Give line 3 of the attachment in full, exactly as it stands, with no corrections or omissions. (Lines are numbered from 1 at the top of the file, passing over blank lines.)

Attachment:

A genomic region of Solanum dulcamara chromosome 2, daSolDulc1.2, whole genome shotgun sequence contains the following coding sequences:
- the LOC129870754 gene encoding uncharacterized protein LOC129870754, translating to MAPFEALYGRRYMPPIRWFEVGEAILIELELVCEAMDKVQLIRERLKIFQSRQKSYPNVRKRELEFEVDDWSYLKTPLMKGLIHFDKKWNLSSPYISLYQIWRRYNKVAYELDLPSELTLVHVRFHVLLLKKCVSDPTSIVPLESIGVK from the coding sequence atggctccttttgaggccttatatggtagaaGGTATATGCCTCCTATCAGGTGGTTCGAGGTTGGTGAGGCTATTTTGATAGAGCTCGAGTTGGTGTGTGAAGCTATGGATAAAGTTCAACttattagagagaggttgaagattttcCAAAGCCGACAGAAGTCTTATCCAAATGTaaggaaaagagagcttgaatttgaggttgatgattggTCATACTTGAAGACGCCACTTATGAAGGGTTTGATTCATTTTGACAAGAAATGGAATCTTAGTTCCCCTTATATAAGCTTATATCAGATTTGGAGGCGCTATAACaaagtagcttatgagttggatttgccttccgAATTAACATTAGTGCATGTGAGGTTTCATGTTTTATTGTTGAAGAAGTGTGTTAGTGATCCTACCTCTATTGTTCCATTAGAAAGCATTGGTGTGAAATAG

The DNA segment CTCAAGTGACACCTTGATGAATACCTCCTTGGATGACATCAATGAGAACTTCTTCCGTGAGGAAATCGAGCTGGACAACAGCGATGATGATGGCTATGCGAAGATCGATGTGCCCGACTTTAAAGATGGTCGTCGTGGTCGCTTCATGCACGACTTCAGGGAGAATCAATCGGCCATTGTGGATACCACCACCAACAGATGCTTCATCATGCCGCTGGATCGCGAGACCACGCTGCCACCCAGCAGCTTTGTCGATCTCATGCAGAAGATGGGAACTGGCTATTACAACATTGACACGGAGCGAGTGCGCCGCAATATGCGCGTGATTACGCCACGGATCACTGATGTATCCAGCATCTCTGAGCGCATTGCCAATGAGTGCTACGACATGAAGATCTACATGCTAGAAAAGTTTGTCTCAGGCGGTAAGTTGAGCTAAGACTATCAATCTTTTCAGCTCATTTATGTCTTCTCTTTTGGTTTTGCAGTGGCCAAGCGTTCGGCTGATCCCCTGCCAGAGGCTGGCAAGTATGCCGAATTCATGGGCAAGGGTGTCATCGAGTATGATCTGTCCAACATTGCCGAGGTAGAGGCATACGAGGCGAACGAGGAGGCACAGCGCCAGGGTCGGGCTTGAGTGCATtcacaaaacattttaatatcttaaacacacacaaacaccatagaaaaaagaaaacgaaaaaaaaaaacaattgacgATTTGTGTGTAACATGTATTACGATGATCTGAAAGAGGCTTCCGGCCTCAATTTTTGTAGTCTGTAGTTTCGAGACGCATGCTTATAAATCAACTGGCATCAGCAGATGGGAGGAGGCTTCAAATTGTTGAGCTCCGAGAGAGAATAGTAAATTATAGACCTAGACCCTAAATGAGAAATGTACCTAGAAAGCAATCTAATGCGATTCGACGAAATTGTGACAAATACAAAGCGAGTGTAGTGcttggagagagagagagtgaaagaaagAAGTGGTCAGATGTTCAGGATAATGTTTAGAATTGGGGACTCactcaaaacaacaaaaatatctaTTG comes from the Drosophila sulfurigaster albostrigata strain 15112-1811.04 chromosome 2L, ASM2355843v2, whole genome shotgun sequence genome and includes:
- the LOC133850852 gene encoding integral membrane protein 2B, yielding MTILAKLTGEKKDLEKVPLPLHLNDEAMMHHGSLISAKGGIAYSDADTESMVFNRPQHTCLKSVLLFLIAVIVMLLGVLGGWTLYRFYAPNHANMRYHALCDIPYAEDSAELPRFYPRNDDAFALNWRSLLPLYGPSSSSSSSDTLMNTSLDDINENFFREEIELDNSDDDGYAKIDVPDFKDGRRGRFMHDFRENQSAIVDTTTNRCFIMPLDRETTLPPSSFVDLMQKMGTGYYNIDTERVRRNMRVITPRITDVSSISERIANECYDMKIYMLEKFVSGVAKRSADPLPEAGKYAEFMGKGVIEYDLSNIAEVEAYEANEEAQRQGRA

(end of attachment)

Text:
The DNA segment CTCAAGTGACACCTTGATGAATACCTCCTTGGATGACATCAATGAGAACTTCTTCCGTGAGGAAATCGAGCTGGACAACAGCGATGATGATGGCTATGCGAAGATCGATGTGCCCGACTTTAAAGATGGTCGTCGTGGTCGCTTCATGCACGACTTCAGGGAGAATCAATCGGCCATTGTGGATACCACCACCAACAGATGCTTCATCATGCCGCTGGATCGCGAGACCACGCTGCCACCCAGCAGCTTTGTCGATCTCATGCAGAAGATGGGAACTGGCTATTACAACATTGACACGGAGCGAGTGCGCCGCAATATGCGCGTGATTACGCCACGGATCACTGATGTATCCAGCATCTCTGAGCGCATTGCCAATGAGTGCTACGACATGAAGATCTACATGCTAGAAAAGTTTGTCTCAGGCGGTAAGTTGAGCTAAGACTATCAATCTTTTCAGCTCATTTATGTCTTCTCTTTTGGTTTTGCAGTGGCCAAGCGTTCGGCTGATCCCCTGCCAGAGGCTGGCAAGTATGCCGAATTCATGGGCAAGGGTGTCATCGAGTATGATCTGTCCAACATTGCCGAGGTAGAGGCATACGAGGCGAACGAGGAGGCACAGCGCCAGGGTCGGGCTTGAGTGCATtcacaaaacattttaatatcttaaacacacacaaacaccatagaaaaaagaaaacgaaaaaaaaaaacaattgacgATTTGTGTGTAACATGTATTACGATGATCTGAAAGAGGCTTCCGGCCTCAATTTTTGTAGTCTGTAGTTTCGAGACGCATGCTTATAAATCAACTGGCATCAGCAGATGGGAGGAGGCTTCAAATTGTTGAGCTCCGAGAGAGAATAGTAAATTATAGACCTAGACCCTAAATGAGAAATGTACCTAGAAAGCAATCTAATGCGATTCGACGAAATTGTGACAAATACAAAGCGAGTGTAGTGcttggagagagagagagtgaaagaaagAAGTGGTCAGATGTTCAGGATAATGTTTAGAATTGGGGACTCactcaaaacaacaaaaatatctaTTG comes from the Drosophila sulfurigaster albostrigata strain 15112-1811.04 chromosome 2L, ASM2355843v2, whole genome shotgun sequence genome and includes: